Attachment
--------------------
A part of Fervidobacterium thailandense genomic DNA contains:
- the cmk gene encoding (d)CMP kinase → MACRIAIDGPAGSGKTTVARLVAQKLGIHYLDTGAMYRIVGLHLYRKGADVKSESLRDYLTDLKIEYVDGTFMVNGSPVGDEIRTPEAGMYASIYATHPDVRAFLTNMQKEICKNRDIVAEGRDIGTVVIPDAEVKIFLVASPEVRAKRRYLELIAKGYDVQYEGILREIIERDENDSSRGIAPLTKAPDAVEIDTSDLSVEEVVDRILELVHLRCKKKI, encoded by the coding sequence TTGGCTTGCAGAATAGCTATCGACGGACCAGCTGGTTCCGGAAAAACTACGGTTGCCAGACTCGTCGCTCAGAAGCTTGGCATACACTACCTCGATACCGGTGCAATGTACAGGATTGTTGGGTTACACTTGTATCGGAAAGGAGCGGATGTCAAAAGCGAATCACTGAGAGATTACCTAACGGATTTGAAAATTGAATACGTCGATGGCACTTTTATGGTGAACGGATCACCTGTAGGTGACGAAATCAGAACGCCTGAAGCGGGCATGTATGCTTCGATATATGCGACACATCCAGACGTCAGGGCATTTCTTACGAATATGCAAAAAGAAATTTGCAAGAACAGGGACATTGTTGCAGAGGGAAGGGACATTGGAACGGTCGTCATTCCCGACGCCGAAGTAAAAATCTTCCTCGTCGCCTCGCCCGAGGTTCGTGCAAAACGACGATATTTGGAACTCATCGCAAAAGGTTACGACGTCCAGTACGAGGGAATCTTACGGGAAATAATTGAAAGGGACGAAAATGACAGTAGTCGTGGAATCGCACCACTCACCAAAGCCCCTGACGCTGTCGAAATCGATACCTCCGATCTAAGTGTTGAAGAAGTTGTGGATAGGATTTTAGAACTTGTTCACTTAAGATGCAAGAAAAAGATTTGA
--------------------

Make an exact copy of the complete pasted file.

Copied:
A part of Fervidobacterium thailandense genomic DNA contains:
- the cmk gene encoding (d)CMP kinase → MACRIAIDGPAGSGKTTVARLVAQKLGIHYLDTGAMYRIVGLHLYRKGADVKSESLRDYLTDLKIEYVDGTFMVNGSPVGDEIRTPEAGMYASIYATHPDVRAFLTNMQKEICKNRDIVAEGRDIGTVVIPDAEVKIFLVASPEVRAKRRYLELIAKGYDVQYEGILREIIERDENDSSRGIAPLTKAPDAVEIDTSDLSVEEVVDRILELVHLRCKKKI, encoded by the coding sequence TTGGCTTGCAGAATAGCTATCGACGGACCAGCTGGTTCCGGAAAAACTACGGTTGCCAGACTCGTCGCTCAGAAGCTTGGCATACACTACCTCGATACCGGTGCAATGTACAGGATTGTTGGGTTACACTTGTATCGGAAAGGAGCGGATGTCAAAAGCGAATCACTGAGAGATTACCTAACGGATTTGAAAATTGAATACGTCGATGGCACTTTTATGGTGAACGGATCACCTGTAGGTGACGAAATCAGAACGCCTGAAGCGGGCATGTATGCTTCGATATATGCGACACATCCAGACGTCAGGGCATTTCTTACGAATATGCAAAAAGAAATTTGCAAGAACAGGGACATTGTTGCAGAGGGAAGGGACATTGGAACGGTCGTCATTCCCGACGCCGAAGTAAAAATCTTCCTCGTCGCCTCGCCCGAGGTTCGTGCAAAACGACGATATTTGGAACTCATCGCAAAAGGTTACGACGTCCAGTACGAGGGAATCTTACGGGAAATAATTGAAAGGGACGAAAATGACAGTAGTCGTGGAATCGCACCACTCACCAAAGCCCCTGACGCTGTCGAAATCGATACCTCCGATCTAAGTGTTGAAGAAGTTGTGGATAGGATTTTAGAACTTGTTCACTTAAGATGCAAGAAAAAGATTTGA